Robert W. Galvin
A gifted leader by any measure, Robert W. Galvin has led Motorola into a global leadership position, while simultaneously having a profound effect throughout the public and private sectors in the United States and around the world.
His over sixty-year career at Motorola has been marked by a steadfast faith that things are doable, even if not yet provable. In positions that include President, Chairman, Chief Executive, and now Chairman of the Executive Committee, Mr. Galvin has led Motorola from a few hundred million dollars in annual sales to tens of billions. He is credited with leading the company as it made innovations in television receivers, dispatch mobile communication, transistors, paging, cellular technology, and other work.
Celebrated for his vision, guidance, and intense commitment to respecting employees at every level, his leadership has also been distinguished by his use of technology road maps as a way of understanding the future.
In his public-sector work, Mr. Galvin is widely recognized for his work as chairman of the Task Force on Alternative Futures for the Department of Energy National Laboratories, which came to be known as the" Galvin Commission. " His many other prominent public-sector achievements include chairing a federal Trade Negotiations Advisory Committee, and the President's Advisory Council on Private Sector Initiatives. He has held titles that include President of the Electronic Industry Association, Chairman of Sematech, member of the Foreign Intelligence Board, and Chairman of the Board of Trustees at the Illinois Institute of Technology.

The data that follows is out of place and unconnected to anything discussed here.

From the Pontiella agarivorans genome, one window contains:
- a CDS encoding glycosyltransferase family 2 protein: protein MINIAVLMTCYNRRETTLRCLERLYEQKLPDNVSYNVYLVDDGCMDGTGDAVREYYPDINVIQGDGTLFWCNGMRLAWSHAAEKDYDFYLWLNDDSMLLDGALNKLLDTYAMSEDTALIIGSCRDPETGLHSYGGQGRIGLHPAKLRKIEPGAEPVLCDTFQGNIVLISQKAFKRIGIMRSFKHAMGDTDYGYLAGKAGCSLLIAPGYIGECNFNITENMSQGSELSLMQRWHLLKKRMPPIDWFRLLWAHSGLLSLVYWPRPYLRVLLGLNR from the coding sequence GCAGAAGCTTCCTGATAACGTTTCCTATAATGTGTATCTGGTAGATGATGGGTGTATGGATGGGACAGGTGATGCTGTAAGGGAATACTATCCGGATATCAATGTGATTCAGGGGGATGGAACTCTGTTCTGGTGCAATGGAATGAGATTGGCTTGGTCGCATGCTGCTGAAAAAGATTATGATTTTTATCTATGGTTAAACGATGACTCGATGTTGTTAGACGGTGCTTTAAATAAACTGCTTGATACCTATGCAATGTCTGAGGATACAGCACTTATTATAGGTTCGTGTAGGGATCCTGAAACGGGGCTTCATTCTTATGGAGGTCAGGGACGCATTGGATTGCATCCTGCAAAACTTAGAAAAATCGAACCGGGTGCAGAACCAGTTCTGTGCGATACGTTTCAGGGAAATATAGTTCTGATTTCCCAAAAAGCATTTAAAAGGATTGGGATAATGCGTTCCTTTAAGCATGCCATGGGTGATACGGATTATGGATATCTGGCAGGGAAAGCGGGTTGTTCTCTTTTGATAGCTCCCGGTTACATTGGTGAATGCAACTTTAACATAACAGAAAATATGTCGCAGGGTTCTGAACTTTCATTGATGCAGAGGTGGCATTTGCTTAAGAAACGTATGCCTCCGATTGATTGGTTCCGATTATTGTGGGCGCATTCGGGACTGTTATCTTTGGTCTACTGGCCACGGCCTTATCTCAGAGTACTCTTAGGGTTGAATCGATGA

Mr. Galvin's education at Notre Dame University was cut short by war. Much of his education came on the job, from his father, who was a founder of Motorola.
The many awards he has won include the National Medal of Technology, the World Trade Award, the French Legion of Honor, the American Electronics Association's Medal of Achievement, Automotive Hall of Fame's Industry Leader of the Year, and the Electronic Industry Association's Medal of Honor. He is also an honorary member of the Society of Manufacturing Engineers.
Robert Galvin won the Golden Omega from the IEEE and the National Electrical Manufacturers Association, and is an honorary member of the IEEE.
Mr. Galvin won the 2000 IEEE Founders Medal "For his distinguished leadership in promoting quality, technological excellence and' cooperation between government and the private sector, and expanding the applications of electronics and communications technology globally."